Posted: July 2, 2013
Even if he wanted to, Maj. Nidal Hasan was barred from entering a guilty plea to the 13 murder counts he faces in connection with a mass shooting in 2009. The Uniform Code of Military Justice prohibits such a plea in cases that could end with the death penalty. Experts say the code goes to great lengths to protect the individual's rights.
Maj. Nidal Hasan faces 13 charges of murder and 32 of attempted murder for the November 2009 shootings at Fort Hood. A Muslim, he has refused a judge's order to shave his beard, though it violates Army regulations. The trial will proceed, however. Bell County Sheriff's Office
(Updated at 1:15 p.m. ET.)
Nearly four years after the mass shooting at Fort Hood, Texas, in which 13 people were killed and 32 were wounded, the case against the Army psychiatrist who stands accused of the crimes got to the pleading stage Tuesday.
Maj. Nidal Hasan is charged with 13 counts of premeditated murder and 32 counts of attempted premeditated murder. According to reports from Reuters and other news outlets, Hasan refused to enter a plea in a Fort Hood courtroom. So, Col. Tara Osborn — the judge — entered a not guilty plea for him.
At one point in the months leading up to Tuesday's action, Hasan had indicated he might try to plead guilty — at least to the attempted murder charges. But even if he had wanted to, Hassan could not plead guilty to the murder charges. Why? Because prosecutors are pursuing the death penalty for those 13 killings, and the Uniform Code of Military Justice bars guilty pleas in such cases:
"A plea of guilty by the accused may not be received to any charge or specification alleging an offense for which the death penalty may be adjudged."
(WFAA-TV's Steve Stoler was posting updates from the courtroom on his Twitter page.)
In most civilian courts, a defendant could plead guilty even if the death penalty was at stake. Why is the code of military justice different?
When Congress crafted the code in 1950, lawmakers "did not want to subject a service member to capital punishment unless it was a unanimous decision by 12 jurors," says Geoffrey Corn. He's a professor at Houston's South Texas College of Law who was on active duty in the U.S. Army for 21 years and retired as a lieutenant colonel in the Judge Advocate General's Corps.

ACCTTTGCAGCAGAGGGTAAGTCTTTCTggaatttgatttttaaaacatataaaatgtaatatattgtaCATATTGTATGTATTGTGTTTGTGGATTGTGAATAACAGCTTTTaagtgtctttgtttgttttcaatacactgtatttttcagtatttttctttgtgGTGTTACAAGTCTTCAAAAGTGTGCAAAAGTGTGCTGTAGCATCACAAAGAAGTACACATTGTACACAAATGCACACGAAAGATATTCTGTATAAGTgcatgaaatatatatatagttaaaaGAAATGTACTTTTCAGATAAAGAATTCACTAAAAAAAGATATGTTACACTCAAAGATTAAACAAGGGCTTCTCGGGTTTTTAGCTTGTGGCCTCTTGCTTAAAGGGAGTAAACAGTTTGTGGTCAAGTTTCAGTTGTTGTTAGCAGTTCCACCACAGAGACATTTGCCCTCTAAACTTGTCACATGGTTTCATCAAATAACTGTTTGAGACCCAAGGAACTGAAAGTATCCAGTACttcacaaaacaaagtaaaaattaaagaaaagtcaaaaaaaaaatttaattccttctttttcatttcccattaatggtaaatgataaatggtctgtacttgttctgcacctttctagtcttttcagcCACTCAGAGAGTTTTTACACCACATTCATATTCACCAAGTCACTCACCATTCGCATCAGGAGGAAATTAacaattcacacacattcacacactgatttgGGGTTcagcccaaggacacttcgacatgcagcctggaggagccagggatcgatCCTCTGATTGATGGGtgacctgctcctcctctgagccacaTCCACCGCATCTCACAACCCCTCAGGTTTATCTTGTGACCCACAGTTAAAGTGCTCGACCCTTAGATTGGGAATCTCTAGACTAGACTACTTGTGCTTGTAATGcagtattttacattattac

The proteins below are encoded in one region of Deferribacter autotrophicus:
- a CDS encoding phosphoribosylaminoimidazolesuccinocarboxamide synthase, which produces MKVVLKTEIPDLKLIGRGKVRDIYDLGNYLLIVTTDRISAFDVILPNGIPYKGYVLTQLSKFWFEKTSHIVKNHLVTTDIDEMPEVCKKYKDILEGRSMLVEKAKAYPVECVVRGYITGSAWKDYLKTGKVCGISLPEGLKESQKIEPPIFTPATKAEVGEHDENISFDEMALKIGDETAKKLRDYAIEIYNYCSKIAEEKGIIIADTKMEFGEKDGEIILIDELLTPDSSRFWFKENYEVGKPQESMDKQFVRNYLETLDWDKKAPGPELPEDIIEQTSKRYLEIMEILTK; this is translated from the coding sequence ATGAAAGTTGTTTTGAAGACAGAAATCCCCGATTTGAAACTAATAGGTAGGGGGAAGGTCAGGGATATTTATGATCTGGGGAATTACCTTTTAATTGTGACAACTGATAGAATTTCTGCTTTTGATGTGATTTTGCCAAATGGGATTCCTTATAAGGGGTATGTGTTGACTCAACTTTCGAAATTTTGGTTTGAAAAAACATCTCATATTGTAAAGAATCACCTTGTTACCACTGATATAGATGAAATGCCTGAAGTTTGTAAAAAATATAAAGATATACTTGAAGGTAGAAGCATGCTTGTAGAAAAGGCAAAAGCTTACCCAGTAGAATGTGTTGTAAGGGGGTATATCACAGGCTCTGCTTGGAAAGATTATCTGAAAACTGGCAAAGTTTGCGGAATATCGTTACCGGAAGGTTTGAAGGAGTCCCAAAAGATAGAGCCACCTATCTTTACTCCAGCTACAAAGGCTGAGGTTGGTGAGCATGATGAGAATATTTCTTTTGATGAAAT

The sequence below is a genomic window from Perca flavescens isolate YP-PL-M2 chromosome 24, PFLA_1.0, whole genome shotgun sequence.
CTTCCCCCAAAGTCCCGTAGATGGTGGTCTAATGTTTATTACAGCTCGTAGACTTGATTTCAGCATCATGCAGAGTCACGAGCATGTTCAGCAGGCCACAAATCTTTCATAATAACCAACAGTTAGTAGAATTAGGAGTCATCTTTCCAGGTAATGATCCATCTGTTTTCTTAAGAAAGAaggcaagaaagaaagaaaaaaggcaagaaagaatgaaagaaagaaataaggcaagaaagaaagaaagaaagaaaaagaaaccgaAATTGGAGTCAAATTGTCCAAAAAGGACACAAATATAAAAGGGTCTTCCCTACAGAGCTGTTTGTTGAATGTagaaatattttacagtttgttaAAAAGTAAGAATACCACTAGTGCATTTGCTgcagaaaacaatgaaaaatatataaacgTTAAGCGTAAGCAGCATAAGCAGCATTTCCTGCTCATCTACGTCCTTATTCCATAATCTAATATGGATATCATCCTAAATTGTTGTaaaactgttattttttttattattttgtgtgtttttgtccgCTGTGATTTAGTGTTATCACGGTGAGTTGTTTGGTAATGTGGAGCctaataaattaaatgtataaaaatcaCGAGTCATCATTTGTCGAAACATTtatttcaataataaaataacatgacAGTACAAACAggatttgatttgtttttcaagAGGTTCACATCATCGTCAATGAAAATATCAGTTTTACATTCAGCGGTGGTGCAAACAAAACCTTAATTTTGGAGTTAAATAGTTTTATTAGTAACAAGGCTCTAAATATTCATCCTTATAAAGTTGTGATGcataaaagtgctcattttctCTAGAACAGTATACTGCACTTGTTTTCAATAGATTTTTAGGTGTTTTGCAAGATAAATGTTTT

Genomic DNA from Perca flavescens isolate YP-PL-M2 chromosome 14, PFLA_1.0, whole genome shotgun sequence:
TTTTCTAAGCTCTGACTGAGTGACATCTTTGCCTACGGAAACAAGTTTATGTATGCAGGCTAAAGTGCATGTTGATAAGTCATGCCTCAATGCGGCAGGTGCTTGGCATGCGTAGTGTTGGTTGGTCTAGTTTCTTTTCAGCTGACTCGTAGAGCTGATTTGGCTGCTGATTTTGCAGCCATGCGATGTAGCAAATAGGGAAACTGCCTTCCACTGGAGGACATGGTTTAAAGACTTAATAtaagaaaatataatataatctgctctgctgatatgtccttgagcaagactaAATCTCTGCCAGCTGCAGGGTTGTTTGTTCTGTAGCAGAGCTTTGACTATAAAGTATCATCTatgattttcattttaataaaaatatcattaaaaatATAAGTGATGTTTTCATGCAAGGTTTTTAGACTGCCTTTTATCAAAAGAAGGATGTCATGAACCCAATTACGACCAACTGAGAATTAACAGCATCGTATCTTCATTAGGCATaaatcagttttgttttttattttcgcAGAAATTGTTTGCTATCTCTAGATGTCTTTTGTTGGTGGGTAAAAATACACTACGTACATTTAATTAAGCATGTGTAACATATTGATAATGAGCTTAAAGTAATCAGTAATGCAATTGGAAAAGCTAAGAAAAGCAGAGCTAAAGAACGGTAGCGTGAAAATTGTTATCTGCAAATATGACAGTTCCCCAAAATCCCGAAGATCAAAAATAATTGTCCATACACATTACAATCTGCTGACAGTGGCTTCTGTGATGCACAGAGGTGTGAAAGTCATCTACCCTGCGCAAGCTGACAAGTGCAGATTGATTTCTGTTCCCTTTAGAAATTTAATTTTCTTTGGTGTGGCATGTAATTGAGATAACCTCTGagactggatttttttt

"It's such a grave and significant outcome that it wasn't felt the judgment should rely solely on the accused's plea," Corn adds. The prohibition, he says, was also a response to "the pre-Uniform Code of Military Justice perception that 'military justice' was an oxymoron."
John Altenburg, a retired major general who was an Army lawyer for 28 years and served as its deputy judge advocate general from 1997 to 2001, says there's "simply an abundance of caution ... and extreme paternalism" built into the code.
"The major thrust since World War II," Altenburg says, "has been to protect the rights of the individual. ... We're just not going to let somebody plead guilty" in death penalty cases.
While it had been thought that Hasan might say he wanted to plead guilty to the attempted murder charges, it wasn't guaranteed that the judge — Col. Tara Osborn — would have allowed him to do that either. "Military law experts" told The Associated Press that they believe she would deny his request and enter a plea of not guilty for him to those charges, as well. The thinking: It might be too difficult for him to get a fair trial on the murder charges if a jury knows he's already pleaded guilty to the lesser counts.
Corn, though, says it would have been unusual for a judge not to allow a guilty plea to lesser charges — if she was convinced, after extensive questioning, that Hasan is aware of what he's doing and has made the decision freely.
Prosecutors are expected to lay out what they say is evidence of Hasan's motivation for the crimes. Hasan, a Muslim, had been in contact with U.S.-born radical cleric Anwar al-Awlaki before the shootings. In September 2011, Awlaki was killed by a U.S. drone strike in Yemen.
Experts say the case against Hasan differs substantially from that of Army Staff Sgt. Robert Bales, who pleaded guilty to killing 16 Afghan civilians in a 2012 late-night rampage and could have faced the death penalty. Prosecutors agreed to a plea deal that avoided going to trial in large part because even though the case against Bales was substantial, "there was little forensic evidence," Altenburg says. According to Muslim tradition, the victims were buried within 24 hours of their deaths.
In addition, Corn says, "the Bales incident was far less calculated" than the Fort Hood killings.
For both reasons, prosecutors decided that they might not have been able to get all 12 jurors to agree that the death penalty was warranted.
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